To see how these new updates affect performance, we ran our Speedmark 8 overall system performance benchmark suite, which helps us compare the new system's results to those of previous systems and other Apple portables. The new 13-inch 2.6GHz Retina MacBook Pro earned a Speedmark 8 score of 190, about 3% faster than the 13-inch base model with its 2.5GHz Core i5 processor. With both systems sharing so many specifications (graphics, flash storage, RAM), its not surprising that most tests results were very close, and some were even identical.
The high-end 13-inch 2.6GHz Core i5 Retina MacBook Pro's Speedmark 8 score was 24% higher than that of the high-end 13-inch 2.9GHz Core i7 standard MacBook Pro, due almost entirely to the Retina MacBook Pro's faster flash storage. The 13-inch Retina MacBook Pro was faster in seven tests, including a file duplication test that took five times longer to complete on the non-Retina MacBook Pro's standard 5400-rpm hard drive. The standard MacBook Pro, with its discrete graphics and speedier Core i7 processor, was faster in seven tests, including MathematicaMark 8, Portal 2, and Cinebench's OpenGL and CPU tests.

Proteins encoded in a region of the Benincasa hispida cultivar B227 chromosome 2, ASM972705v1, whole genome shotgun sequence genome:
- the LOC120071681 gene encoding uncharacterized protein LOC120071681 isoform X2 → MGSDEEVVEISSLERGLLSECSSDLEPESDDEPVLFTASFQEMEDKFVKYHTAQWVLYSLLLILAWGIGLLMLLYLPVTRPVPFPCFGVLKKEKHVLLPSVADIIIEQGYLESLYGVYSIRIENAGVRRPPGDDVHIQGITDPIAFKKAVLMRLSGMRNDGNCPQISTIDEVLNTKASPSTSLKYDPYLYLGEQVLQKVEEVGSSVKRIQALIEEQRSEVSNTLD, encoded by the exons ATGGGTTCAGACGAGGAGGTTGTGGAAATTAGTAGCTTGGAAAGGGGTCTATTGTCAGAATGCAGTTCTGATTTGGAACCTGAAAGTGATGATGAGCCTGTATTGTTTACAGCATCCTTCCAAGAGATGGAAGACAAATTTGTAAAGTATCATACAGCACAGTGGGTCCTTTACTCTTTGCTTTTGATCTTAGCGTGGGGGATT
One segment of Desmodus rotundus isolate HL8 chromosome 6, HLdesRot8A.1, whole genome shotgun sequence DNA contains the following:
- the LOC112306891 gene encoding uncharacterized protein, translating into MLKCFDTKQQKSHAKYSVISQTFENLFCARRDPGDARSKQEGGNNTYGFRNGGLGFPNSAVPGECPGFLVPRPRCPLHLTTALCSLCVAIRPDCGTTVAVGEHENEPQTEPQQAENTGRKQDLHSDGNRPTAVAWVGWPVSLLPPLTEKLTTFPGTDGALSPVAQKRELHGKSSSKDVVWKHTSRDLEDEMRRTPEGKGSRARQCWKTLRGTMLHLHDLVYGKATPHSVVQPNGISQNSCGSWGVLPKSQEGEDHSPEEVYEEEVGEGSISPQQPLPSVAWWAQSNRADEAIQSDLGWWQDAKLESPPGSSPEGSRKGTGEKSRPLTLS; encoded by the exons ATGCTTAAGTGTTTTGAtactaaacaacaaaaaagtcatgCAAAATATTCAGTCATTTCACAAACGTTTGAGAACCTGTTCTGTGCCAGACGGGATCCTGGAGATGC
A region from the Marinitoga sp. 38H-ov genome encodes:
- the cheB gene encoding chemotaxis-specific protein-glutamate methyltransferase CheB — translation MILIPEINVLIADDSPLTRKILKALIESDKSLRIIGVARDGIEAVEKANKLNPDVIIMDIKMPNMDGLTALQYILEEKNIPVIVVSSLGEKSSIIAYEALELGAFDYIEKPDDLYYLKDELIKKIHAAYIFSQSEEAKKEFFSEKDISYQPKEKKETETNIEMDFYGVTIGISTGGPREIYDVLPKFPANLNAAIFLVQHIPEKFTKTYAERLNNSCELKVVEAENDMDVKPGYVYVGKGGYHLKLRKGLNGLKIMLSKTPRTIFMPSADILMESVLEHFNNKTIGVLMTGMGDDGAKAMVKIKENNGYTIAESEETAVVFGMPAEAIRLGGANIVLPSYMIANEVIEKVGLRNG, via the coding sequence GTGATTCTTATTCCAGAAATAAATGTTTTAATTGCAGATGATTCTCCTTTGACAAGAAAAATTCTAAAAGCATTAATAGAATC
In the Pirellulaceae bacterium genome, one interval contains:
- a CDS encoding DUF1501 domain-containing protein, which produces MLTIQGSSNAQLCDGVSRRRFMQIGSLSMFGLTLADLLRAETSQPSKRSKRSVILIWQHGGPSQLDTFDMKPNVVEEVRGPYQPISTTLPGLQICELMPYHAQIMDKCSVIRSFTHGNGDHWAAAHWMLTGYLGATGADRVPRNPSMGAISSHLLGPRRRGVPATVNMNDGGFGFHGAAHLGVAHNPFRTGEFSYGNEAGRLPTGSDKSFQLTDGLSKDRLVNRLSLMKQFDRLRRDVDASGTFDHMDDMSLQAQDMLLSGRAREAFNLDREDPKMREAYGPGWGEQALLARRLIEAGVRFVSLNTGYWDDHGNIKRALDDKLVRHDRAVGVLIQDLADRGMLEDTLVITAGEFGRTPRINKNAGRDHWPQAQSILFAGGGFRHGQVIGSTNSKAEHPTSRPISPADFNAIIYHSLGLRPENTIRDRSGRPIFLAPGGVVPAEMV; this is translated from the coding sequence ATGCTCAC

If you're trying to decide between a MacBook Air and a Retina MacBook Pro, you'll be interested to know that the Retina MacBook Pro was 14% faster overall, with processor-intensive tests showing the biggest differences. The Retina MacBook Pro was 40% faster than the MacBook Air in our Handbrake test, 17% faster in the Cinebench CPU test, and 7% faster in the MathematicaMark 8 test. The extra RAM in the MacBook Pro helped it earn a 34% higher productivity score in PCMark running on Windows 7 using VMWare Fusion.
Despite having twice the amount of RAM and slightly faster processor, the new high-end 15-inch Retina MacBook Pro was just 3% faster than the previous high-end 15-inch model that had the same graphics and flash storage. The new high-end model was 5% faster overall than the new base 15-inch Retina model. When comparing the performance of the new low-end 15-inch Retina MacBook Pro and the new high-end 13-inch Retina MacBook Pro, you see a very large difference between the two, with the 15-inch model being 47% faster overall. In both Portal 2 and Cinebench's OpenGL tests, the discrete graphics in the 15-inch model displayed more than twice as many frames per second as the 13-inch model's integrated Intel HD Graphics 4000.